Samba 4.1.3 on openSuse 13.1 fails to start: can't write file

For Samba 4.1.3 and openSuSE 13.1 on a Dell 2970 server:

Installed samba server via Yast2. Set it to start on boot, so it wasn’t running. Yast ‘services manager’ failed to start smb daemon: the error message in the ‘show details’ log said it couldn’t write the PID file /var/run/samba/ because the file or directory didn’t exist. Dolphin confirmed that the directory ‘samba’ did not exist in var/run/ so I manually created (as root) a ‘samba’ directory there. Then started smb with Yast’s ‘services manager’ and that succeeded. Closing and reopening ‘services manager’ showed smbd is active. KSysGuard also shows smbd–in fact two instances with different PIDs. The process with the lower PID uses more than twice as much memory 3.9 K as the other 1.6 K.
After a restart (logging in as a user and not as root) smbd again didn’t start, the ‘samba’ directory had disappeared, and the ‘show details’ log had the ‘failed to write’ error for the .pid file. Again created a ‘samba’ directory manually, and was able to start smbd (producing two instances and PIDs in KSysGuard).
I’ve not seen a directory disappear like this. Is it normal or a bug?

Searching older posting in this forum I saw the suggestion that AppArmor might be a problem. Disabled it, restarted. smbd is running (2 instances). So hand me that other can of worms (AppArmor). I really need something else to chew on this evening :slight_smile:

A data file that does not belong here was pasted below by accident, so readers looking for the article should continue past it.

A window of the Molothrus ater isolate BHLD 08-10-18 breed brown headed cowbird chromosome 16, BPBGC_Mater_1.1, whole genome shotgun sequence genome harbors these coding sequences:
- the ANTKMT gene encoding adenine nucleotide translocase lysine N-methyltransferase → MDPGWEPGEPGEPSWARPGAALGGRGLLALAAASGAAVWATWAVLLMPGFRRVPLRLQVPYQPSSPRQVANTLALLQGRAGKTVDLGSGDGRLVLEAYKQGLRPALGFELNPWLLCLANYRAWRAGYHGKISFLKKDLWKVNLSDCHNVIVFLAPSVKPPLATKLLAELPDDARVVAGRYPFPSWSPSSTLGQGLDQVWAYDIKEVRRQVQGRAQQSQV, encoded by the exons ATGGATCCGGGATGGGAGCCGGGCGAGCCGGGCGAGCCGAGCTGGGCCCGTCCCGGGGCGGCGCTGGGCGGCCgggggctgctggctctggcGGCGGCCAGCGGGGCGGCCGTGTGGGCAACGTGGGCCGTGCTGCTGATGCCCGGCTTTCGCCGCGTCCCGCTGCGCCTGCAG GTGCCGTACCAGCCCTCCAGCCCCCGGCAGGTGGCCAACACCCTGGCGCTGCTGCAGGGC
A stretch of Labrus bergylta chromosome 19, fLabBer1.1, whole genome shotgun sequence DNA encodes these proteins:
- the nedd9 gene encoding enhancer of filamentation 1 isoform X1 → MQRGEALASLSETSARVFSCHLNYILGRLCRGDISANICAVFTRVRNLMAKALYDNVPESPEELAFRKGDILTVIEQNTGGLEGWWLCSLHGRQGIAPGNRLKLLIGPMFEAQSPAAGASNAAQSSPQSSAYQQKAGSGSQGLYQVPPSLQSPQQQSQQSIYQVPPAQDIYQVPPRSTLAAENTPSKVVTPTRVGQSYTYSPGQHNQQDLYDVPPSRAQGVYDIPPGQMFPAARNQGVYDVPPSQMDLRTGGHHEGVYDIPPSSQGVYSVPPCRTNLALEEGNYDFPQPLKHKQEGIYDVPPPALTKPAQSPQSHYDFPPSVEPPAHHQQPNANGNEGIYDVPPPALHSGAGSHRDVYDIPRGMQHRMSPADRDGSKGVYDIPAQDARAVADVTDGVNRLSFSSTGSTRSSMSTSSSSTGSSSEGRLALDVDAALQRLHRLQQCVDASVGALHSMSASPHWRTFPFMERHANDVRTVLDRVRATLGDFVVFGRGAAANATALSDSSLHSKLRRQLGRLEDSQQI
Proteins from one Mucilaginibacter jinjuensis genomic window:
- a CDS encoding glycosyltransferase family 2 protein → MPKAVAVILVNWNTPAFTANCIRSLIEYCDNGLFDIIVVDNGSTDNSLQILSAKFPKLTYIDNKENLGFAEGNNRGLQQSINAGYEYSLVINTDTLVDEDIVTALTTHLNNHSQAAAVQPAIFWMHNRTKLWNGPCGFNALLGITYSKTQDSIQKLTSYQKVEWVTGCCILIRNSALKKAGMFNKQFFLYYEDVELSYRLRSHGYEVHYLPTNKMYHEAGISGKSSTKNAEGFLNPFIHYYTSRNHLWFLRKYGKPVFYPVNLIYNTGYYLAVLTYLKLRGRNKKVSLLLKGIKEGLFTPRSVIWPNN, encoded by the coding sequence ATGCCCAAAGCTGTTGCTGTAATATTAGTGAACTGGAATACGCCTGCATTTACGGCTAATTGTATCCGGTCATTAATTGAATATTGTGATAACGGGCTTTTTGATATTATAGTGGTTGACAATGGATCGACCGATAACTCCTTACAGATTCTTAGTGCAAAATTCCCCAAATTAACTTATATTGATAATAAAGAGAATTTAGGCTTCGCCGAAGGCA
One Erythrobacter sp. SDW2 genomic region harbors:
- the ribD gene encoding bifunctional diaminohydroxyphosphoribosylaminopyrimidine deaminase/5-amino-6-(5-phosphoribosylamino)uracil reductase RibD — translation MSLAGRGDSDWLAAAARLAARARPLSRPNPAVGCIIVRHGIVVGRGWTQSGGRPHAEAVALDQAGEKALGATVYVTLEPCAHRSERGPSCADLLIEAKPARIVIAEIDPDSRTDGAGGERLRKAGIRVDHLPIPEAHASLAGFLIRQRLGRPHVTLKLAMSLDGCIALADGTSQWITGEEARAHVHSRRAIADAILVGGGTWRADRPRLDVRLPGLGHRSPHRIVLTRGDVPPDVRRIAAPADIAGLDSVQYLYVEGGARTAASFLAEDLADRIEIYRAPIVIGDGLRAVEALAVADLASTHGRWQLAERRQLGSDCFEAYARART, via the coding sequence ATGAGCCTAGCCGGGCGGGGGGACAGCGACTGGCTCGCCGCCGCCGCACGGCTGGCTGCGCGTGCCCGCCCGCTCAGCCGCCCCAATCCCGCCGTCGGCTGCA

Toward the end of this topic
it’s clear that AppArmor is the culprit that deletes the ‘samba’ directory.

No. AppArmor doesn’t delete anything.
It prevents Samba from creating the directory (/var)/run/samba/ if it doesn’t exist.

(/var)/run/ is a tmpfs, so it doesn’t really exist on disk, only in RAM. Therefore its content gets lost when you reboot.

This is going to be fixed on two sides:

  • An updated AppArmor profile that allows Samba to create that directory (already submitted, should be released in a week at the latest)
  • include a tmpfiles.d config in the samba package that creates that directory on boot

And exactly this are your two workarounds:

  • Run “sudo /usr/sbin/logprof” and allow smbd and nmbd to create that directory
  • create a file /etc/tmpfiles.d/samba.conf with the following content:
d /var/run/samba 755 root root

This will create the directory on boot so Samba can use it.

Or disable AppArmor/set it to complain only mode.